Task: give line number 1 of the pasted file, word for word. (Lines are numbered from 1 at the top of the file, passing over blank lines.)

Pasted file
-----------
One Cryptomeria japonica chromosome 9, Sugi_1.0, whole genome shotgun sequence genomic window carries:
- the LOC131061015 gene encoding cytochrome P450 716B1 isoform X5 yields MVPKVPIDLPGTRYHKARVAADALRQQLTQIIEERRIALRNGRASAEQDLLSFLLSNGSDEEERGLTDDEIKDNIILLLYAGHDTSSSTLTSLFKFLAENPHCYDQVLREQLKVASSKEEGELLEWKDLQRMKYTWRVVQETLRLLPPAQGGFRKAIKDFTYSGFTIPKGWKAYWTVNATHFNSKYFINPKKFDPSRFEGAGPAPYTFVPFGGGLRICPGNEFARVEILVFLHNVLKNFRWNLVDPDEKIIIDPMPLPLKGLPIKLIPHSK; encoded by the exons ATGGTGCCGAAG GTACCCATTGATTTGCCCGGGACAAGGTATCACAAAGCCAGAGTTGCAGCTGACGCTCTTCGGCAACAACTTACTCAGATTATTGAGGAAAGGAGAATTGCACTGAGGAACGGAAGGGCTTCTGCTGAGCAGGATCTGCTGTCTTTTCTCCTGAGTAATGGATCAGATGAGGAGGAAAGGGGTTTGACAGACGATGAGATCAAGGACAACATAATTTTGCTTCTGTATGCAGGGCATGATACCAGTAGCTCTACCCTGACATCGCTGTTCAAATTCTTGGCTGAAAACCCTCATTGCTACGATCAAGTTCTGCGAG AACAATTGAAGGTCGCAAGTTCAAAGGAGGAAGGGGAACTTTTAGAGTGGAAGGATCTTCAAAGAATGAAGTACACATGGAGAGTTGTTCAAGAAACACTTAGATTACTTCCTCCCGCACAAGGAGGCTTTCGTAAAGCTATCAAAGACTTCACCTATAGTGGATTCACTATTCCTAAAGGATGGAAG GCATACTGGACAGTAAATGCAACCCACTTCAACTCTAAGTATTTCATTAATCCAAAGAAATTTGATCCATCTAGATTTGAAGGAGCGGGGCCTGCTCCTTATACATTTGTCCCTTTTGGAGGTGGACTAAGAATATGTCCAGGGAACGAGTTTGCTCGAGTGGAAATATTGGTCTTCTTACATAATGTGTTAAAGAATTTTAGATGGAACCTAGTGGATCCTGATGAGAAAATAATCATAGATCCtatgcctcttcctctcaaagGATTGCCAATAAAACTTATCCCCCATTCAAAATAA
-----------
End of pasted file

One Cryptomeria japonica chromosome 9, Sugi_1.0, whole genome shotgun sequence genomic window carries: